Edison High School Shares a Remarkable History with the Orange Bowl
Miami Edison High School football players enter the field before their annual Thanksgiving night rivalry game against Miami High in 1964. From 1937 to 1974, the Edison Red Raiders and Miami High Stingarees met every Thanksgiving night at the Orange Bowl. During the heyday of the rivalry from the 1940s to the early 1960s, the game often drew crowds between 20,000 to 40,000 fans.
Miami Edison High School came from humble beginnings. The school’s origin began with just 1 teacher and 10 students at a rickety, bug-infested shack in 1895. The original Edison campus was built in the city’s Lemon City neighborhood in 1917. The school was then known as the Dade County Agricultural High School. The football team started in 1925 and were then known as the Cardinals, although the local papers often referred to them as the Aggies. In 1931, the school changed its name to Miami Edison High School shortly after the death of inventor Thomas Edison. The following year, the school changed the name of its sports teams from the Cardinals to the Red Raiders. That same year, Edison hired Ed “Pop” Parnell as its head football coach. A University of Florida graduate, Parnell transformed the Red Raiders football team into a state power.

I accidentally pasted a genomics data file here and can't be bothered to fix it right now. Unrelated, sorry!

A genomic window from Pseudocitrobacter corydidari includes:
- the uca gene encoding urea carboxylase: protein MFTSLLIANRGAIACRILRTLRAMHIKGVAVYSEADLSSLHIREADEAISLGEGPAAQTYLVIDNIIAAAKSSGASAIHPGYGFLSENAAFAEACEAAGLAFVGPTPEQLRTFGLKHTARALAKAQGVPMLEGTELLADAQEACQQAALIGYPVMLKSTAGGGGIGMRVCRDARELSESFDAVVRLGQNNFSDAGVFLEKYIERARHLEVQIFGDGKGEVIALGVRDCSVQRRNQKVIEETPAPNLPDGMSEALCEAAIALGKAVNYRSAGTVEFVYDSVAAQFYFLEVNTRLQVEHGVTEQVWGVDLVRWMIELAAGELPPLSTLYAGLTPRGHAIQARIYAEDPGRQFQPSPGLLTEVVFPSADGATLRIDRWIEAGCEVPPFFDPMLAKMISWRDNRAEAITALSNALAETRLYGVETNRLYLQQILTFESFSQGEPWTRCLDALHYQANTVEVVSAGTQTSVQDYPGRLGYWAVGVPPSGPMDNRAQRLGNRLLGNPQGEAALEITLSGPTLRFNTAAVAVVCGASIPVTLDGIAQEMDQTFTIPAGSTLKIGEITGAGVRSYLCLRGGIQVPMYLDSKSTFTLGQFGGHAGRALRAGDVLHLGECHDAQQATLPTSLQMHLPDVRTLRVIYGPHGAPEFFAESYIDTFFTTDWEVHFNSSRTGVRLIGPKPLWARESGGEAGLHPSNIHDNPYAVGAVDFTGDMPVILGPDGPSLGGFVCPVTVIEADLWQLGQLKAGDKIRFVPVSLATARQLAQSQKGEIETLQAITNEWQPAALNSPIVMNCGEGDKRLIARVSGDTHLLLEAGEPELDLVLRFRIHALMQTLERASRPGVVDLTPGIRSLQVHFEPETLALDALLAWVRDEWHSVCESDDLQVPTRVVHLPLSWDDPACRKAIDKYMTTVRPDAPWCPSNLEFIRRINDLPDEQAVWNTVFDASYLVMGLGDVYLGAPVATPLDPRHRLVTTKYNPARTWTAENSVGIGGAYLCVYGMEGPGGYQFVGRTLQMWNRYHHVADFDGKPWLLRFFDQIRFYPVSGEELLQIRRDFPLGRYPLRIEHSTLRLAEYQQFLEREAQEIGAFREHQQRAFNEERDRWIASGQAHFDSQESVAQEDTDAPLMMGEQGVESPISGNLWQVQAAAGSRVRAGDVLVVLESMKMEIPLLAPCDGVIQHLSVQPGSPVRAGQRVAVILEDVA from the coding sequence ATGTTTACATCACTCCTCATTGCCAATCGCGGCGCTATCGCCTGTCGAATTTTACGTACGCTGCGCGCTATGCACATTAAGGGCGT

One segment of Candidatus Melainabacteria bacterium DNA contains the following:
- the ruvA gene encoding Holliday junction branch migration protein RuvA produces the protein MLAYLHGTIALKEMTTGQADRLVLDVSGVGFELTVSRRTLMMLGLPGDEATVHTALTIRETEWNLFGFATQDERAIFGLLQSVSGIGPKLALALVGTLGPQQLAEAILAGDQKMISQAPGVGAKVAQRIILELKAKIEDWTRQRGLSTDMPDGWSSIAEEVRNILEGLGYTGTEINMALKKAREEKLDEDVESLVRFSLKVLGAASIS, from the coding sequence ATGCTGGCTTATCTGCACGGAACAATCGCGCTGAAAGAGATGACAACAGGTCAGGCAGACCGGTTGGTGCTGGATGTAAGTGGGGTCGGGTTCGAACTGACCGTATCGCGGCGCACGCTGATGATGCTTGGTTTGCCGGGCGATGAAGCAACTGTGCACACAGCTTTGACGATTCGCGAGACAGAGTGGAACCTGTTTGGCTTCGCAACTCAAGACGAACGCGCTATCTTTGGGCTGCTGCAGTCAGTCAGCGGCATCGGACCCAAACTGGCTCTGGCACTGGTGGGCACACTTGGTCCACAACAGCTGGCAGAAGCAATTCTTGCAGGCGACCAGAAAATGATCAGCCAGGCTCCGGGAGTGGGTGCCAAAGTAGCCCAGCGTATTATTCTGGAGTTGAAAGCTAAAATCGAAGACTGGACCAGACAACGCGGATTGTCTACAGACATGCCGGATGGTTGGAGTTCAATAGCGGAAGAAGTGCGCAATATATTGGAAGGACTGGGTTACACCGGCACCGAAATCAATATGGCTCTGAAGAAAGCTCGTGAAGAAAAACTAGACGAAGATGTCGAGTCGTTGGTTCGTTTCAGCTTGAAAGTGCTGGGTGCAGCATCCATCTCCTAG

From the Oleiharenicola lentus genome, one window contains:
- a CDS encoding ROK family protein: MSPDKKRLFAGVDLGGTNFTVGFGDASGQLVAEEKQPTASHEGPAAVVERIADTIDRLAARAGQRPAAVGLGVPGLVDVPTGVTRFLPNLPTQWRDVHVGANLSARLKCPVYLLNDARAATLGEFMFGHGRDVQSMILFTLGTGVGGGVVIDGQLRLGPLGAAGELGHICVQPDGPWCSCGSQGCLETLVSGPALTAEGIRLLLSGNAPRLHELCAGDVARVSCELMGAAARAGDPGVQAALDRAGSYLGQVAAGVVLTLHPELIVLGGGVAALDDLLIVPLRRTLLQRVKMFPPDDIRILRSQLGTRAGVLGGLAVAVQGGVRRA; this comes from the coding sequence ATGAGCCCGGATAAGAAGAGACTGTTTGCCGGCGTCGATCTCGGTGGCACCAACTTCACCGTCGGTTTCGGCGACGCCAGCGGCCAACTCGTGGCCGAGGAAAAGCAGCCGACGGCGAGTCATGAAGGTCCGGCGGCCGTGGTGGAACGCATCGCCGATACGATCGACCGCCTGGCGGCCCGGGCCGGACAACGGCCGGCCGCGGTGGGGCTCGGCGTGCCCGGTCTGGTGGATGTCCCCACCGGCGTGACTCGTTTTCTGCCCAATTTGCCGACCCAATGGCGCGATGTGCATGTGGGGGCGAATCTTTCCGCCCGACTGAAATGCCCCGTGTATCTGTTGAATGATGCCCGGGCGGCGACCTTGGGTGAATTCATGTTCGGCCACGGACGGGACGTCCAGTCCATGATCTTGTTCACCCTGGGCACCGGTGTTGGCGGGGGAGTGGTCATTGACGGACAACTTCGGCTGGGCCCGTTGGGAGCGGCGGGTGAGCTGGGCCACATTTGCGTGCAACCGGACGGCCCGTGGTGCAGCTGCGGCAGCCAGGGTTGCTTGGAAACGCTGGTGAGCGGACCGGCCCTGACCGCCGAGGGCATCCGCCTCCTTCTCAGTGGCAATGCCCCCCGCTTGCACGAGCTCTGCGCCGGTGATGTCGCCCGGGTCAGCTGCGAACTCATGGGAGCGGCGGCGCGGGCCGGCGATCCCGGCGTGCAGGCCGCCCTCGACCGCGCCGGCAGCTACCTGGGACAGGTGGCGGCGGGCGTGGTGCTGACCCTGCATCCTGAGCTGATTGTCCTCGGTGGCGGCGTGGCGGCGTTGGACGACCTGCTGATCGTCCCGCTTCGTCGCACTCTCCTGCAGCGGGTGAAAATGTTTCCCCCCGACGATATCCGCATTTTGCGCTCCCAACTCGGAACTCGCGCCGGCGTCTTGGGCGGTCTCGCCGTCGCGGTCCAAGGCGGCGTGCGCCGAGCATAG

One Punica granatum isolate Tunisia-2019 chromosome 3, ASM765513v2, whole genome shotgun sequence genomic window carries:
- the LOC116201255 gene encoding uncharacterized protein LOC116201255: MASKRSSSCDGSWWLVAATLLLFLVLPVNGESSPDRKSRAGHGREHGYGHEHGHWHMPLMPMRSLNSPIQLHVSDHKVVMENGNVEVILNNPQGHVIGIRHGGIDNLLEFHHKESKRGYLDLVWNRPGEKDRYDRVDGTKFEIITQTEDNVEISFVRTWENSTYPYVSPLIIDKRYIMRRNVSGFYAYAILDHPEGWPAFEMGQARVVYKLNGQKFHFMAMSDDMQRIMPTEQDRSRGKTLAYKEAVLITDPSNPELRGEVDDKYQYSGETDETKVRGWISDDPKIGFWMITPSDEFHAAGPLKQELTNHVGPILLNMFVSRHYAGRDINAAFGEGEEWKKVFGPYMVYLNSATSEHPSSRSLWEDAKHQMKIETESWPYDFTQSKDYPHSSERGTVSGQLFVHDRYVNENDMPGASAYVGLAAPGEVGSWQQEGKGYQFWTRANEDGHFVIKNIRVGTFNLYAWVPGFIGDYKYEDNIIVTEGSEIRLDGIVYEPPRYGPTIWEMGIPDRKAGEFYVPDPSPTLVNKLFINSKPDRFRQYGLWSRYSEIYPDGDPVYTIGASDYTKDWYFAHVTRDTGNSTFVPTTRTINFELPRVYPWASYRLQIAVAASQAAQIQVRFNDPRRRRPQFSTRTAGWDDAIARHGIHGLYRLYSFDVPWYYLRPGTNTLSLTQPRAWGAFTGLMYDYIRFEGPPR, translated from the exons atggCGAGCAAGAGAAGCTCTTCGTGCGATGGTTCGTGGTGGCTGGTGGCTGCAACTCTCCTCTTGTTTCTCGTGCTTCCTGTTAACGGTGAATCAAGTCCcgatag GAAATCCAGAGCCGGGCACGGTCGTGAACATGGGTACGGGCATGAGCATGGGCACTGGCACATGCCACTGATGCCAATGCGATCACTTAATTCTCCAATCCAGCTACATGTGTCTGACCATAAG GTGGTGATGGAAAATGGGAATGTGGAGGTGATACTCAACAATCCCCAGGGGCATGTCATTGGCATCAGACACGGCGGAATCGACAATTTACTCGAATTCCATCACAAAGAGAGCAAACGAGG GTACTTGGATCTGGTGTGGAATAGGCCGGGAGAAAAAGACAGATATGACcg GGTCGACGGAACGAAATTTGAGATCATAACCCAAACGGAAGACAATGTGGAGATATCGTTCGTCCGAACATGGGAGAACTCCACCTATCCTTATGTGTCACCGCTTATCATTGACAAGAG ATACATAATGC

Although Edison fielded great teams, they usually played second fiddle in the city to Miami High. The Stingarees dominated the Red Raiders winning every game from 1925 to 1951 with the exception of 4 ties. Led by All American halfback Jackie Simpson’s 3 touchdowns, Edison finally beat Miami High 21-7 in front of 35,000 fans at the Orange Bowl in 1952. Edison students and fans stormed the field and tore down the goal posts, causing a wild celebration down Flagler Street that lasted the all through the night. The victory gave Edison its first mythical state title. After Parnell retired in 1956, two of his former players who later became assistant coaches Jim Powell and Haywood Fowle, would succeed him and lead Edison to 2 more mythical state titles in 1957 and 1959. Prior to 1963, state championships were determined by sportswriter polls. The FHSAA would adopt a playoff tournament in 1963.